During the Feb. 25 CNN Republican debate in Texas, presidential candidates Sen. Marco RubioMarco Antonio RubioOvernight Defense: Tillerson, Trump deny report of rift | Tillerson says he never considered resigning | Trump expresses 'total confidence' in secretary | Rubio asks Army to kick out West Point grad Rubio asks Army to kick out West Point grad with pro-communist posts GOP establishment doubts Bannon’s primary powers MORE (Fla.), Sen. Ted CruzRafael (Ted) Edward CruzWhatever you think the Alabama special election means, you’re probably wrong This week: Congress gets ball rolling on tax reform Week ahead: Senators work toward deal to fix ObamaCare markets MORE (Texas) and Donald TrumpDonald John TrumpIvanka Trump pens op-ed on kindergartners learning tech Bharara, Yates tamp down expectations Mueller will bring criminal charges Overnight Cybersecurity: Equifax security employee left after breach | Lawmakers float bill to reform warrantless surveillance | Intel leaders keeping collusion probe open MORE all passionately defended the Israeli Defense Forces (IDF) in their actions against the Palestinians. Rubio stated, “A deal is not a deal when you’re dealing with terrorists. Have you ever negotiated with a terrorist?”

I do not wish to add more negativity to the Republican debates, but I do wish to point out to presidential contenders and voters alike that the IDF and the people of Israel are not the only victims in the Israeli-Palestinian conflict. Thousands of innocent Palestinians have lost their lives at the hands of the IDF, and both sides live in a constant state of violence; neither has been able to live in peace.

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The history of the Israeli-American relationship must be acknowledged. Every presidential candidate, whether Republican or Democrat, now finds it politically necessary to assure Jewish communities in the United States that the security of Israel is a crux of our foreign policy. Any suggestion that Israel has committed any wrong doing in the Israel-Palestine conflict is interpreted as anti-Semitic, but suggestions that Palestinians are responsible are far too common place. American voters rarely hear about the reality in the Territories and the cost the Palestinians have been forced to bear.

It is common for Palestinian youth to be imprisoned without trial for months or even years. For example, the Israeli Information Center for Human Rights in the Occupied Territories (B’TSELEM) reports that in December 2015 alone, no fewer than “422 Palestinian minors were held in Israeli prisons as security detainees and prisoners,” with little established basis for their detainment. Actions of extremist Israeli settlers have led to the maiming of innocent Palestinian women and children, yet those extremists are not included among those labeled by Rubio as “terrorists”.

It has been a decade since the Israeli government withdrew from the Gaza Strip. But it was a withdrawal in name only. With the fear of continued violence, Israel unilaterally decided to place 1.8 million Palestinians under blockade and to build a wall in the West Bank, which requires Palestinians to go through lengthy security check points in order to reach relatives or go to work. The wall was built without consent of the Palestinian Authority (PA), the internationally recognized representative of the Palestinians, which signed the Oslo Peace Accords in 1993 and recognizes the state of Israel. While the world in general and Americans in particular cannot deny Israel’s right to protect itself, but we must also accept that Palestinians have an equal right to live a secure and sustainable life in a land that was traditionally theirs.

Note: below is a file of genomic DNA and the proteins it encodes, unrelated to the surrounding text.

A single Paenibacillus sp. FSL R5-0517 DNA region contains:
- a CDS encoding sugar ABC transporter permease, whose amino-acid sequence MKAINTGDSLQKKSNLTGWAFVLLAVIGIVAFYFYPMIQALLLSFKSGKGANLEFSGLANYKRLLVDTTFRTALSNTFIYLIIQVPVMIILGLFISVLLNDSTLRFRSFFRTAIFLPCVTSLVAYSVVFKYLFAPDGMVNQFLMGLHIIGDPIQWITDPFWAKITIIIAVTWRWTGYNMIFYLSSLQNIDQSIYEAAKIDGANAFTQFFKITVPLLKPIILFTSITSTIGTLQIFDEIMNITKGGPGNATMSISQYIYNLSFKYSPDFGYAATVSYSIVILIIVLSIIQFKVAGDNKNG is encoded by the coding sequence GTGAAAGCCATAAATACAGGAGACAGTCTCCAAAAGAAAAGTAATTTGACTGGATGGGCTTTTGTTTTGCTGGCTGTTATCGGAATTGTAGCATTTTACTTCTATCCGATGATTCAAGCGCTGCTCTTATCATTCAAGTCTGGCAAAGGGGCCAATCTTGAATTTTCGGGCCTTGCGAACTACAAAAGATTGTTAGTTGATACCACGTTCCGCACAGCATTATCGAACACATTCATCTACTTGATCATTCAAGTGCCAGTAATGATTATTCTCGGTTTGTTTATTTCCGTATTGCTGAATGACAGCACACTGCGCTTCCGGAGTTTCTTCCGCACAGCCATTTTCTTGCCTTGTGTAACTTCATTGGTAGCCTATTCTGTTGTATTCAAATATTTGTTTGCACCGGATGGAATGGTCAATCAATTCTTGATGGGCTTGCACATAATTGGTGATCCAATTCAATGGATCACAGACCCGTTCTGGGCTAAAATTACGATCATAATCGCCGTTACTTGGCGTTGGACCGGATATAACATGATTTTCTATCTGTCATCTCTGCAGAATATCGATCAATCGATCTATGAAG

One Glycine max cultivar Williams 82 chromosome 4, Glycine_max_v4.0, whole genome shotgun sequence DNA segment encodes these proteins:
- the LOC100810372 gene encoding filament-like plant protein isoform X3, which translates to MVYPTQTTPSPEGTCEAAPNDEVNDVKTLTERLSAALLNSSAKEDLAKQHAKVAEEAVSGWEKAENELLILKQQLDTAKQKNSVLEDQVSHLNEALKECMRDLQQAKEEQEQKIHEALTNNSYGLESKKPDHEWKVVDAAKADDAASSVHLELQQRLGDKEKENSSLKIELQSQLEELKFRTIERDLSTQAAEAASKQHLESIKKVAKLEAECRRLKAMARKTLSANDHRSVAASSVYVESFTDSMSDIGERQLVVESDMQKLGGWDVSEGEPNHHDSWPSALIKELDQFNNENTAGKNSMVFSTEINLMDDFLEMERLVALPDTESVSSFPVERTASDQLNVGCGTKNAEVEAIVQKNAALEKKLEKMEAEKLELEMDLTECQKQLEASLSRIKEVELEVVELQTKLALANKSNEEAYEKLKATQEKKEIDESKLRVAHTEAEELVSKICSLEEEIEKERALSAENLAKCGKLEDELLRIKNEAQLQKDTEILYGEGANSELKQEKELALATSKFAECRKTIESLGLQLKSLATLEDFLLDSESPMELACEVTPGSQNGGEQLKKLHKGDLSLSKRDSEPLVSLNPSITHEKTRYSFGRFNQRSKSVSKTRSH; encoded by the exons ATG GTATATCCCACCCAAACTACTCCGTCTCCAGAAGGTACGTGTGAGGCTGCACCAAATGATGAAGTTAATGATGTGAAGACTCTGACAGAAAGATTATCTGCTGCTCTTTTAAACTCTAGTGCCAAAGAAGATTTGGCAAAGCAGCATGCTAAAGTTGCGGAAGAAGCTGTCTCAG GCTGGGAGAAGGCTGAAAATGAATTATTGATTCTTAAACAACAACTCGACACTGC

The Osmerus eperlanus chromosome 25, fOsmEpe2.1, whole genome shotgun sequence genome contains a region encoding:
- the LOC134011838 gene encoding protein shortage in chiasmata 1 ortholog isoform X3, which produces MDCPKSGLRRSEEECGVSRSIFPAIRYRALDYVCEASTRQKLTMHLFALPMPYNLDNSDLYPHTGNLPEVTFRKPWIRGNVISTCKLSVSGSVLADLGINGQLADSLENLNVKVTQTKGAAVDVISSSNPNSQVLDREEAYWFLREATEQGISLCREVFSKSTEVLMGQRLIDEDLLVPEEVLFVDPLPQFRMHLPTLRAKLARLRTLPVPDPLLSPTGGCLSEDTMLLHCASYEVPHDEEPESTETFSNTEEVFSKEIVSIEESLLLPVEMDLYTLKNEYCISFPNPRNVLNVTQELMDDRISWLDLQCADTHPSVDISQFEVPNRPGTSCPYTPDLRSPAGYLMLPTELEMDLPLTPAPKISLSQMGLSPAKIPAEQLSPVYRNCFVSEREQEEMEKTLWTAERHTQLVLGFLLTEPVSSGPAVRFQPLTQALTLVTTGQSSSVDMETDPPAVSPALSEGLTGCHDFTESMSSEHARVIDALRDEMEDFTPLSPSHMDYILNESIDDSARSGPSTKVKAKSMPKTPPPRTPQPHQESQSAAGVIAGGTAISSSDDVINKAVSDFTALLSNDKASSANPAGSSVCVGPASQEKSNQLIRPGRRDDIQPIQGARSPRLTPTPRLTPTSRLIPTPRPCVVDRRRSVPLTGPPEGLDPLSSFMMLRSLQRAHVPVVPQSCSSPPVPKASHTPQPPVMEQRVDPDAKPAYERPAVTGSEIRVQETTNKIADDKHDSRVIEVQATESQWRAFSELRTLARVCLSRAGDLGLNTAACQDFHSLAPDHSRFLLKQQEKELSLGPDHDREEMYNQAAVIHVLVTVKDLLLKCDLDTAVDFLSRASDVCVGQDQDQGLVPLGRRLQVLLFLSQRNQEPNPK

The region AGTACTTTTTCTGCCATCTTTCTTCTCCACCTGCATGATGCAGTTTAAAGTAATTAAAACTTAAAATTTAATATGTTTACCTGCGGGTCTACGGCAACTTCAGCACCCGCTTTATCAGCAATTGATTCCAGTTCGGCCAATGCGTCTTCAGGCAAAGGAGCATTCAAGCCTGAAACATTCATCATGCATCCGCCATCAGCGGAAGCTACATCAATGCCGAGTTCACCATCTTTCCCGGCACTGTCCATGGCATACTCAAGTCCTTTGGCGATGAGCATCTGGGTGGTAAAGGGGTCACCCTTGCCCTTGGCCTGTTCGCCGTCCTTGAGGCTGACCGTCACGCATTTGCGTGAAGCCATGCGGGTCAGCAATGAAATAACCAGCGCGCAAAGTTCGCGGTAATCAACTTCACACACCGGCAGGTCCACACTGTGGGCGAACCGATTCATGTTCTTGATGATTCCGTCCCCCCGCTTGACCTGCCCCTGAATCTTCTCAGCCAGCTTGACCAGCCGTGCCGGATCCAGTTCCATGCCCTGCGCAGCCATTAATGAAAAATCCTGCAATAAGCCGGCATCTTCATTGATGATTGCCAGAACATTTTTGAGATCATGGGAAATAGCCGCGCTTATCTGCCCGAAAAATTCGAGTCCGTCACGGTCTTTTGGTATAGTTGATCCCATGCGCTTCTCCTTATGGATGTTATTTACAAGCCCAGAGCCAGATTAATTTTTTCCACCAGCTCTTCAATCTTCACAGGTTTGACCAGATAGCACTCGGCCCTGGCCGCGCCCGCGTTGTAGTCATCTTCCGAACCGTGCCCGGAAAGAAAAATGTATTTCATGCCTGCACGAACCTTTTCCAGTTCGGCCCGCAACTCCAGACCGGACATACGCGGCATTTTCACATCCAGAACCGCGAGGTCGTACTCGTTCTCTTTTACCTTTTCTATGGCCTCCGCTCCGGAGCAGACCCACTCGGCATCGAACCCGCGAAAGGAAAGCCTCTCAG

On February 18, 2004, when I was fifteen years old, I was shot in the back —with no cause or provocation—by an Israeli soldier armed with an M-16 in my front yard in front of my father and three United Nations Observers. I was paralyzed for months and will always live in pain. However, I bear no resentment to the Israeli people, nor do I deny their right to exist. Because of my father’s commitment to peace and reconciliation and because of the incredible treatment I received from Jewish doctors in an Israeli hospital, I have managed to liberate myself from the chains of hatred. I have learned to distinguish between violent and non-violent solutions, and to never label a whole nation because of the hateful acts of a few individuals. If I had to pick a side in the Israel-Palestine debate, I would pick peace, mutual understanding, and co-existence.

We must find some way to bring lasting peace to both Israelis and Palestinians. To date, all previous efforts have failed, primarily because the parties were not committed to the principle that a workable agreement must ensure the well-being of all. When Rubio asked, “Have you ever negotiated with terrorists,” he incorrectly presumed that all Palestinians are terrorists. This is not only an insult to the Palestinian people, but a merciless generalization. It is heartbreaking that a son of Cuban immigrants, who also experienced loss of homeland and discrimination by the wider community, is either unable to empathize with the plight of others who have faced the same pain or is willing to sacrifice that empathy for political gain.

Bashir is a Herbert Scoville Jr. Peace Fellow.